Drinking Alone brilliantly balances the humor with heart. The pacing and banter between the actors are excellent. Every line lands with the desired effect. I felt like I was watching a popular sitcom from the ‘must-see TV’ days of the ‘90s, which is appropriate since that’s the decade director Joy Oetjens chose to set the play in as a nod to when it debuted. But unlike most sitcoms, there’s no canned laughter. It was obvious the audience was genuinely having a good time and that is all down to the five immensely talented actors on the stage. You can’t help but get caught up in Burchi-Skipinski’s bubbly portrayal of Renee. It feels sincere and you find yourself rooting for her. The role required a lot of energy and emotion and she hit all the right beats. They all did – the funny and the heartfelt.

Murri and Phillips’ portrayal of siblings also had a high believability factor. At certain times they reminded me of Alexis and David Rose from “Schitt’s Creek.” According to Davis’ bio, he hasn’t been on stage in almost two decades, but with the strong performance he gave from his first entrance, I’m sure this won’t be the last time we’re treated to his artistic talents. Hagel’s role might be a bit smaller than her other previous Avon Players’ appearances, but she still makes her presence known. This is one of the best ensemble casts I’ve seen in some time, and they were entertaining from beginning to end. Drinking Alone is an incredibly fun way to spend an evening.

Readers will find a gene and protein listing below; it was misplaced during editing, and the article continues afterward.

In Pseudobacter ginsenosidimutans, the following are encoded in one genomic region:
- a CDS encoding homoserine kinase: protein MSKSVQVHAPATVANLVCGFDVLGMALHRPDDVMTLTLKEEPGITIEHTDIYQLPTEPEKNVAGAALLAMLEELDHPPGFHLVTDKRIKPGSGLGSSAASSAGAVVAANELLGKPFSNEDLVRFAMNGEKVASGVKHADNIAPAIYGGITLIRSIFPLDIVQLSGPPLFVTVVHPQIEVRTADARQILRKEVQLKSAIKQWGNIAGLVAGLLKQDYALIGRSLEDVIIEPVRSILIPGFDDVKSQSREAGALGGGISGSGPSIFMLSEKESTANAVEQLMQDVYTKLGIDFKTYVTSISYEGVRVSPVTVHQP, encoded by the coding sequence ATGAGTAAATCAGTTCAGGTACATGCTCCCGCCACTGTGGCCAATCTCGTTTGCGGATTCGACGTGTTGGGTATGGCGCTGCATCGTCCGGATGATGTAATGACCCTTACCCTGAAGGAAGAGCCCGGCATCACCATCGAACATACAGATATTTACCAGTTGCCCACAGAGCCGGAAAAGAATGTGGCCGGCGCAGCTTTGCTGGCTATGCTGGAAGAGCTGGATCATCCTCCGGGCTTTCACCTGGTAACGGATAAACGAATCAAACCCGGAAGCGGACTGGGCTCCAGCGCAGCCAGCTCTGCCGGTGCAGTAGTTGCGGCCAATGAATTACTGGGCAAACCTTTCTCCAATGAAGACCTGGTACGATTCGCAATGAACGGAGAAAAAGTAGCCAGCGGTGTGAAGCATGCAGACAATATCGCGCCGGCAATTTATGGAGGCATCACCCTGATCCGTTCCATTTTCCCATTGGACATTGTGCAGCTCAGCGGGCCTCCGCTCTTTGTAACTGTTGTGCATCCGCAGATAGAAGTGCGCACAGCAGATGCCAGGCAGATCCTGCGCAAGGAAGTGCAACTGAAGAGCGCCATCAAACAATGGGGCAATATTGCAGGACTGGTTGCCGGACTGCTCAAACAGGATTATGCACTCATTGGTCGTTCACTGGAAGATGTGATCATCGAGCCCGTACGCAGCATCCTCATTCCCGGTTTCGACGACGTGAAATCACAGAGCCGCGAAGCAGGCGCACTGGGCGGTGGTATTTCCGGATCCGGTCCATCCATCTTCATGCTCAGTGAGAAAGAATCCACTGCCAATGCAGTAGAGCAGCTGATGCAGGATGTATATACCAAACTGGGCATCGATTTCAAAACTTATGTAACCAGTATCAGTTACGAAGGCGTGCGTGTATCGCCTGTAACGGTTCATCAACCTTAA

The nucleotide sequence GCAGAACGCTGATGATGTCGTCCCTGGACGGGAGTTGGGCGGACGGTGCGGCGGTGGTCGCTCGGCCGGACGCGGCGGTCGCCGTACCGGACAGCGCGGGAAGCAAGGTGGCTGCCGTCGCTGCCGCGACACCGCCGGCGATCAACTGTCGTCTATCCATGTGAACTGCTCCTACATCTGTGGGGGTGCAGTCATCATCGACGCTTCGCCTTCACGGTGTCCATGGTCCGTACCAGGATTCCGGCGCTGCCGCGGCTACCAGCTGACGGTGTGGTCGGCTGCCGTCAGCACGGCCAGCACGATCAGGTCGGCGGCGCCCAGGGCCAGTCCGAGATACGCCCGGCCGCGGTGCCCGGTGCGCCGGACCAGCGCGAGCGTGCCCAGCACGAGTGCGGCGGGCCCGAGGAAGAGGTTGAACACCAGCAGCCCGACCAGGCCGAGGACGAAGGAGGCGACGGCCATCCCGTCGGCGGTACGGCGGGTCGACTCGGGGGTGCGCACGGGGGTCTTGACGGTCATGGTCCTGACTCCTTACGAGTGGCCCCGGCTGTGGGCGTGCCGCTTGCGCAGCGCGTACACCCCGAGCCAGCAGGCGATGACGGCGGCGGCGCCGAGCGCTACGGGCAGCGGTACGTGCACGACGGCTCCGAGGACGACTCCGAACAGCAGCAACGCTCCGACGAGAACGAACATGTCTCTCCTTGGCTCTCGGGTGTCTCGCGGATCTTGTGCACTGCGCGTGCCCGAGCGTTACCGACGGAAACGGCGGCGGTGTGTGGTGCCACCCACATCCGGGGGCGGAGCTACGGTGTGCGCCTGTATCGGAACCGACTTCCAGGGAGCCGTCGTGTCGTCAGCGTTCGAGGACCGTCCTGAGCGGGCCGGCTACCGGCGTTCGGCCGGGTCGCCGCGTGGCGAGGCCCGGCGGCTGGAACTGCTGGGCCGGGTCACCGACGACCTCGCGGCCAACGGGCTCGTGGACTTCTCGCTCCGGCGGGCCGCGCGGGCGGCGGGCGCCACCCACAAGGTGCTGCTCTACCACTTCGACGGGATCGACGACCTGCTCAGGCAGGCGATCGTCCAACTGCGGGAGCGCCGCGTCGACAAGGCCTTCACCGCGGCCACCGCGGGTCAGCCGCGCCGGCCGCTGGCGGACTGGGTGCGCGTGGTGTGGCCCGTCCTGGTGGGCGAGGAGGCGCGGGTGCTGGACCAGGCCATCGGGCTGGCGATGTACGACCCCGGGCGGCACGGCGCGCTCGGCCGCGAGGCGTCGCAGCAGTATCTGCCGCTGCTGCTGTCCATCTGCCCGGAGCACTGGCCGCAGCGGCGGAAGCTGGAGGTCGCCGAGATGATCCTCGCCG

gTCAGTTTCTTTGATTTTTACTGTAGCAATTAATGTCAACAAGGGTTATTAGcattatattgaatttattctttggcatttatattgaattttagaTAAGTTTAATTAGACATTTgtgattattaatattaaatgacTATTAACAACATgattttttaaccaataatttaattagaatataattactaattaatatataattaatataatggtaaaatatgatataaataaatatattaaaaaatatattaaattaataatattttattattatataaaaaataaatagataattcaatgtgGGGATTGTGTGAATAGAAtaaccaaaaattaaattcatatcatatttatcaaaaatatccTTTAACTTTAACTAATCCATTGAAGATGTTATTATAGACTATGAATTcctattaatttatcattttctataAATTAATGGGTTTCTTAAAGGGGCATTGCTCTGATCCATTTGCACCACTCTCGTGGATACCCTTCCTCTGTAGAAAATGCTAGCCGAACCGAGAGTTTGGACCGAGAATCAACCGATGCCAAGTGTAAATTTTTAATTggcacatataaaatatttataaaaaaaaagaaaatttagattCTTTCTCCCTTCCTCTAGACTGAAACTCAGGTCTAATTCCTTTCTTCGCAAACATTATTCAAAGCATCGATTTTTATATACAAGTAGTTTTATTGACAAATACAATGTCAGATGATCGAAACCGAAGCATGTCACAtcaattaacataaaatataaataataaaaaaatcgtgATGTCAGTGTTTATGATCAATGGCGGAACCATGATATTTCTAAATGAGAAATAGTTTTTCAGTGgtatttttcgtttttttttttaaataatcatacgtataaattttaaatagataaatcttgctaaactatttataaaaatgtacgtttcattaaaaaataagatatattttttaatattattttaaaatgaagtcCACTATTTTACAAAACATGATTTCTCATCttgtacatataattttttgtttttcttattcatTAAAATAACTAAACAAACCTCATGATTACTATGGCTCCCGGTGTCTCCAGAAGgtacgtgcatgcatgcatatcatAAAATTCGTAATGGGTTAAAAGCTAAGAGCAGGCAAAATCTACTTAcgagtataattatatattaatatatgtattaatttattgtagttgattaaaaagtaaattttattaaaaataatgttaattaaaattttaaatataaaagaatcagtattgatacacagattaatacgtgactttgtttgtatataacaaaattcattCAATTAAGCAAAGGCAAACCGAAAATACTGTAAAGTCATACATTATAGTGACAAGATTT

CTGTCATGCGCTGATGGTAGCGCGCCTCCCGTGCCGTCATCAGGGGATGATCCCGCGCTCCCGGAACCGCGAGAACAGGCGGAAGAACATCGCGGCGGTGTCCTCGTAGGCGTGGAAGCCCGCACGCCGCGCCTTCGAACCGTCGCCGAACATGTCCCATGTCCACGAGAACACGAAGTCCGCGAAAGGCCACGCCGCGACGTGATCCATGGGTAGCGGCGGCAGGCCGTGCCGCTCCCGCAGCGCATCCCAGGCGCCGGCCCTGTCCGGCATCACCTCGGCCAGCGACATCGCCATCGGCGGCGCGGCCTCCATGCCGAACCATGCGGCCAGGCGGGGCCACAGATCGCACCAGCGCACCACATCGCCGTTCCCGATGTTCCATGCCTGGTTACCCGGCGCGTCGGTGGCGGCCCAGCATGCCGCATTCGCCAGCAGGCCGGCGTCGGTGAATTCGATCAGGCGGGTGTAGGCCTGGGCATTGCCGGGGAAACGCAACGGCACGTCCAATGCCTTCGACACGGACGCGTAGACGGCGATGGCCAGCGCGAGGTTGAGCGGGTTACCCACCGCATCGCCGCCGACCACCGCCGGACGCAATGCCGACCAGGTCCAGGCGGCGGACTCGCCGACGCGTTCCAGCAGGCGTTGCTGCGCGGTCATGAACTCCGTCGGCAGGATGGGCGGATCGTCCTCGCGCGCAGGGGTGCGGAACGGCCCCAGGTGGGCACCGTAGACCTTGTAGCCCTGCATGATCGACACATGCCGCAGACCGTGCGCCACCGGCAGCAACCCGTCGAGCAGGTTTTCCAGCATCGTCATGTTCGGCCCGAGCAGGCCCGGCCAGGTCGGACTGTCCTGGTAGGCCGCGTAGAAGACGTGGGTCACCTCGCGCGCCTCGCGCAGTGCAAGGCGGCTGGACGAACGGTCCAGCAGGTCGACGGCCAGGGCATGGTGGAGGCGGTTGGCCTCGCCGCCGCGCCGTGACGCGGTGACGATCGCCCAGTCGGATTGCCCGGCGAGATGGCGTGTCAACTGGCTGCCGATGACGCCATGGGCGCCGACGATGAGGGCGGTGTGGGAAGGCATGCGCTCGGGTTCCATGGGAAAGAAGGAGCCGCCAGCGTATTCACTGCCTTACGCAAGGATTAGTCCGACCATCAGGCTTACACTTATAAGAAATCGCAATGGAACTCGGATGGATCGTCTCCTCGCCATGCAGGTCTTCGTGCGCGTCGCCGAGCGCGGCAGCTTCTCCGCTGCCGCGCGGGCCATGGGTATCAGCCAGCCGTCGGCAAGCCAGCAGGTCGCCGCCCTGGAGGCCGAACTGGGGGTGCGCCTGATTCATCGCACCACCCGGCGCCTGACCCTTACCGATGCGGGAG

I went into this performance knowing nothing of the plot or the playwright and came out utterly delighted. It’s a gem of a play you won’t want to miss. So, grab a libation in the lobby (alcoholic and non-alcoholic are available), settle into the new, plush seats, and enjoy Drinking Alone!

This performance runs approximately two hours with a 15-minute intermission. It also contains strong language.

Drinking Alone is directed by Joy Oetjens with Patrick Jordan as producer. Scenic design is by Jeff Stillman with Aaron Barnes on properties. Costume/hair/makeup design is by Kelly Miller and Lana Hastings, set dress by Jonathan Farrell, lighting design by John (JD) Deirlein, and sound design by Mark Palmer. John (JD) Deirlein is also the stage manager.

Tickets for all shows are $25. Call 248-608-9077 for tickets or order online at Discounts on matinee tickets are available for seniors and students; call the box office for details. Additionally, group rates are available by calling the box office. “Like” Avon Players Theatre on Facebook for special offers on tickets. All major credit cards are accepted. All seats are reserved. Show dates and times follow:

  • Saturday, March 9, 8:00 p.m.
  • Sunday, March 10, 2:00 p.m.
  • Friday, March 15, 8:00 p.m.
  • Saturday, March 16, 8:00 p.m.
  • Sunday, March 17, 2:00 p.m.
  • Friday, March 22, 8:00 p.m.
  • Saturday, March 23, 8:00 p.m.
About Sarah Hovis

Freelance wordsmith, arts appreciator, grammar geek, sports spectator, stationery snob, and world traveler, Sarah charts her own course as the owner of saliho creative. She uses her creative mind and engaging dialogue to fearlessly bring the written word to life in print and online… all while keeping a watchful eye out for the next literary adventure. You can reach her at